The guiding path usually displays the shortest, most direct route for you to get where you want to be, but it could be through areas where enemies can kill you in one hit. Wasting time trying to find an alternate path may not be worth it either, simply because of the slow pace of things. Eventually, you can unlock fast-travel for a fee, and it does make things a little bit better to stomach, but a solution like this should be a bonus, not a must.

As for the rest of the gameplay and the roleplaying elements, it is a mixed bag as well. Combat is the star of The Ascent, combining with the lure of better loot to keep players wanting more. With two weapons at your disposal at any time, take advantage of cover and utilise height to your advantage and you would find the game to be a good time.

You can take out enemies while safe behind cover, or aim lower by crouching, this also allows you to target smaller enemies. There is an inherent enjoyment to watching enemies get destroyed with every round of ammunition, and The Ascent mixes things up with the use of Tactical equipment too. 

This can range from normal frag grenades or more technologically driven ones, such as a gravity well that can implode enemies into a satisfying mess. Different weapons can come with varying damage types, which adds even more to think about for the roleplaying purists. 

Just as certain damage types are more effective against specific enemies, as a player, you can kit yourself out in suitable armour for an upcoming altercation. Quality matters as you move up the difficulty scale, but there is also value in paying attention to the defence rating of each type of damage. Then again, if you could not be bothered, just look for big numbers, as long as you are killing them before they kill you, you are safe.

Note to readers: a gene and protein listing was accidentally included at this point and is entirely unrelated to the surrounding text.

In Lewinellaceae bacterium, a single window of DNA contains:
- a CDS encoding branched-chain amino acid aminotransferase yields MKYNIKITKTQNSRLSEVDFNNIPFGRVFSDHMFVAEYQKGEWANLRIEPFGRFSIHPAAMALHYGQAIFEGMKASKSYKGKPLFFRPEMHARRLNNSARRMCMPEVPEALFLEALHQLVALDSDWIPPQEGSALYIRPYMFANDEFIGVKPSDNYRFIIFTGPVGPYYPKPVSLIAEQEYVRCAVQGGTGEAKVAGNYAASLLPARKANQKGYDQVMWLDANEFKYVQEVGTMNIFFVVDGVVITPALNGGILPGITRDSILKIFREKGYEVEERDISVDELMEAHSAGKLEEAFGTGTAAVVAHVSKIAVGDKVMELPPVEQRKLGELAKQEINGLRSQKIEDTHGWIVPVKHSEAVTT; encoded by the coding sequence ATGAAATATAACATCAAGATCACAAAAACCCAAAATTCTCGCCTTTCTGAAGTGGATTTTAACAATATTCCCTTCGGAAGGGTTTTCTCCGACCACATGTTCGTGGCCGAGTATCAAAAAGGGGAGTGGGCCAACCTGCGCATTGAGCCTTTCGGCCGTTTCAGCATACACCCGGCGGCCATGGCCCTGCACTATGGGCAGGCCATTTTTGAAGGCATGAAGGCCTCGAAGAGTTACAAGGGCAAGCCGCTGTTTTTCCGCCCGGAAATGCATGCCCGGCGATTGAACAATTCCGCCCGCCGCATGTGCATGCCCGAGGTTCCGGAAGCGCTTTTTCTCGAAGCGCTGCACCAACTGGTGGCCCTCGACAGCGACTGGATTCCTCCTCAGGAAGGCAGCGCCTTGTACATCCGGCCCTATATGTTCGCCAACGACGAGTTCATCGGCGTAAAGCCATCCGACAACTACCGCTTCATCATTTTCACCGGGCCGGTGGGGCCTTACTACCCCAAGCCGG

While The Ascent offers a well-stocked armoury of firearms, it is disappointing that there is no eye-catching variant that possesses the wow factor. It would likely come down to your own favourite type of weapon to get the job done. Similarly to the armour choices, it is an important part of an action-shooter RPG that falters.

For a game set in the future, you can expect your skills and augmentations to play a part in your rise to glory, and that is true in The Ascent. Each time you level up, you can add points to a variety of skills, which in turn improves your efficiency doing certain actions like aiming and health. Players also have the choice to respec themselves, so at least there is freedom for experimentation.

As for augmentations, they provide new abilities and can enhance your current loadout of skills and attributes. A powerful concussive punch is great in a pinch, or you might prefer a robot pal that goes around collecting loot for you, it is your choice how you want to go wild in the future on Veles.

It is critical to note that for an RPG, The Ascent is quite limited in what it offers. Character creation is not exactly a robust affair, and the narrative eventually breaks down into checking all the boxes for insignificant conversations just to get to the next combat sequence. There is certainly potential glimpsed during the 15-20 hours you might spend in the game, but more often than not, it is a missed opportunity. 

For a new studio, The Ascent is by no means the last game Neon Giant will ship, it is an indicator of the potential that lies ahead for the team of 12 and hopefully more in the future. Yet, the rough edges are a definite impediment to one’s enjoyment of the enjoyable moment-to-moment combat and a world that could have brought so much more to the table.

The Ascent is available on Steam for S$36.



A decent enough action-shooter RPG that comes with its own sets of problems, The Ascent is a flawed debut for Neon Giant and a missed opportunity.

  • Gameplay - 7/10
  • Story - 7/10
  • Presentation - 7.5/10
  • Value - 7/10